The motorcycling world is full of questions. From “What’s the best head protection?” to “When’s the next big motorcycle helmet sale?”, riders regularly ask in-depth, insightful questions about gear, parts, accessories and tires. “Why don’t all bikes have ABS?” is another popular question, yet the answer isn’t as simple as you might think. Factors such as type, size and design influence whether a bike has ABS or an Anti-Lock Braking System.
If you’re a dirt biker, you know how much you value the opportunity to freestyle, putting your bike through its powerful paces while making moves that are unique to your physicality and riding style. Having ABS installed could seriously curtail your performance when you’re tearing it up on the dirt. Without ABS, you’re able to exact more control over your bike and adapt to the surface conditions, braking or skidding when you want to, not when the braking system kicks in.
Conversely, because ABS stops your wheels from locking when you have to brake hard and suddenly, you may seek ABS on your cruiser or commuter bike. Stop-and-go traffic typically means you’re using your brakes consistently and often suddenly. For example, you may be sailing along between clumps of traffic when a speeding commuter swerves into your lane in front of you without warning. You may also come upon a complete traffic standstill without much warning. In these instances, ABS – along with the best head protection on the market! – can be your best friend.
Size is an important factor in whether bikes have ABS. In Europe, legislative commissioners passed a ruling that as of 2016, all new motorcycles of more than 125ccs must have ABS installed. Therefore, any bike less than 125ccs, such as a moped or scooter, does not have to have ABS installed. Due to the lightweight nature and typically low expense of a sub-125cc bike, the cost of installing the ABS would be far greater than the benefits.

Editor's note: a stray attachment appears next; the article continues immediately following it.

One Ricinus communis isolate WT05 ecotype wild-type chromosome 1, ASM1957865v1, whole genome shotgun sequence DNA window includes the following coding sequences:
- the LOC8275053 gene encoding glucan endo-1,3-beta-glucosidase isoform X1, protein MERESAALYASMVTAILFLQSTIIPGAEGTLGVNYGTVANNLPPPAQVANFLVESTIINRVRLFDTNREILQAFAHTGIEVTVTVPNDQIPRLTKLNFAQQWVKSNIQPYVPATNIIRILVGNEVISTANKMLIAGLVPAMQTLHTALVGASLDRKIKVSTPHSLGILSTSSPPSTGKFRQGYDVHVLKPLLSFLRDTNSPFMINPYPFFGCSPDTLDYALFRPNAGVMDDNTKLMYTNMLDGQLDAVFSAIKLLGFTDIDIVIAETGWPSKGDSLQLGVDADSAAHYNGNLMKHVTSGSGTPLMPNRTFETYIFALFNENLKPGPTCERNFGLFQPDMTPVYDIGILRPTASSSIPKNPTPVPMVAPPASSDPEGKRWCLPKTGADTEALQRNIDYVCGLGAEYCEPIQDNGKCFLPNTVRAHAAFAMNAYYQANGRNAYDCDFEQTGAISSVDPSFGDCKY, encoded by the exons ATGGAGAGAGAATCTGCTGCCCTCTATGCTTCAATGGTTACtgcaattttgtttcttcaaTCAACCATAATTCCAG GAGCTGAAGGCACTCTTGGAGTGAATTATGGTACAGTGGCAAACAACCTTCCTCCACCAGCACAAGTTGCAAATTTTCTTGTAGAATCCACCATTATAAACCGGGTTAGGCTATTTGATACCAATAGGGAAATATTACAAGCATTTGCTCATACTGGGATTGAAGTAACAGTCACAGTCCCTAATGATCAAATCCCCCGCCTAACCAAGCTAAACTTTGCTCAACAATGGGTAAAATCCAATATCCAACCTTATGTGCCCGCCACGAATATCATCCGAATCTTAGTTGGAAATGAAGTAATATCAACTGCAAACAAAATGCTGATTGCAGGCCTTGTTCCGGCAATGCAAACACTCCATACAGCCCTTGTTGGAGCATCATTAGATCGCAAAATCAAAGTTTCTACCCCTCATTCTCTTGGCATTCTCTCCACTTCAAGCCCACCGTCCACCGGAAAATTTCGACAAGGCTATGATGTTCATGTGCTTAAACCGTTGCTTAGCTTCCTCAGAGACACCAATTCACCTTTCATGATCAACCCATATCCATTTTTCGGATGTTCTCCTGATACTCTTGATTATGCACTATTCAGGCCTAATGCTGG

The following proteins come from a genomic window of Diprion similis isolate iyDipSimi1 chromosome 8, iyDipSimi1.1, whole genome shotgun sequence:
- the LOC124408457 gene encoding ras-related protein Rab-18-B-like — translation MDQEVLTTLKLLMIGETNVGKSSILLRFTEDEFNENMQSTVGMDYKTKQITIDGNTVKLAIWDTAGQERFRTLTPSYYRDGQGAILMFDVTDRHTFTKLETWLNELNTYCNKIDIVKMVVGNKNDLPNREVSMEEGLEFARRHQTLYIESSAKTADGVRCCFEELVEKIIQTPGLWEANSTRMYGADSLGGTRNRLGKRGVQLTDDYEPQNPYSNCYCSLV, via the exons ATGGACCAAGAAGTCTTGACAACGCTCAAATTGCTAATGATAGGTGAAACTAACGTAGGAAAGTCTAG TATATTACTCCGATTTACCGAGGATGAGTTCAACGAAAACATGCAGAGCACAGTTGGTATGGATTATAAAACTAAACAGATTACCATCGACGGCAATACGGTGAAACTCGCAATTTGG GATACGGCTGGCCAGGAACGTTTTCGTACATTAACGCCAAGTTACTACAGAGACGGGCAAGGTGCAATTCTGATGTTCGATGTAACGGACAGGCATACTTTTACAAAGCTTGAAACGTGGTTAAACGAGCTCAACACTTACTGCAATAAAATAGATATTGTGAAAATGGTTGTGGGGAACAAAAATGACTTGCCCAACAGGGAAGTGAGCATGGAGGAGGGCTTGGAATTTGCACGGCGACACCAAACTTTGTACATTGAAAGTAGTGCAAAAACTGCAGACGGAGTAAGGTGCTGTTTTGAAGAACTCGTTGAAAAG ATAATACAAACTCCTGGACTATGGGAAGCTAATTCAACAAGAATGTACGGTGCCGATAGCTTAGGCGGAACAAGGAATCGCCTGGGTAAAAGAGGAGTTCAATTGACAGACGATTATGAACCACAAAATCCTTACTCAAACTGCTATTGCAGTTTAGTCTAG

Design & Cost
Depending on who you ask, ABS can be a performance and design curse. Any ABS adds weight and additional detail to a bike. For some riders, this adversely affects the bike’s aesthetic. Cruiser motorcyclists are a sector of the motorcycling population whose members are known to revere and uphold their classic bike’s original design aesthetic. For many cruiser owners, style is of higher value than technology.
It’s important to note that ABS not only affect a bike’s design but also its price. ABS bikes can often cost up to $500 more than non-ABS versions, which can influence a potential buyer’s decision-making process.
As you can see, a number of factors contribute to whether a bike has ABS installed or not. From a safety standpoint, insurance industry research has revealed that ABS could enhance riders’ safety by allowing them to maintain control when stopping suddenly. Of course, ABS is no substitute for practicing defensive riding every day of your life. Take responsibility for your personal safety today. Invest in the best head protection, motorcycle wheels, gear and tires to suit you and your riding style.
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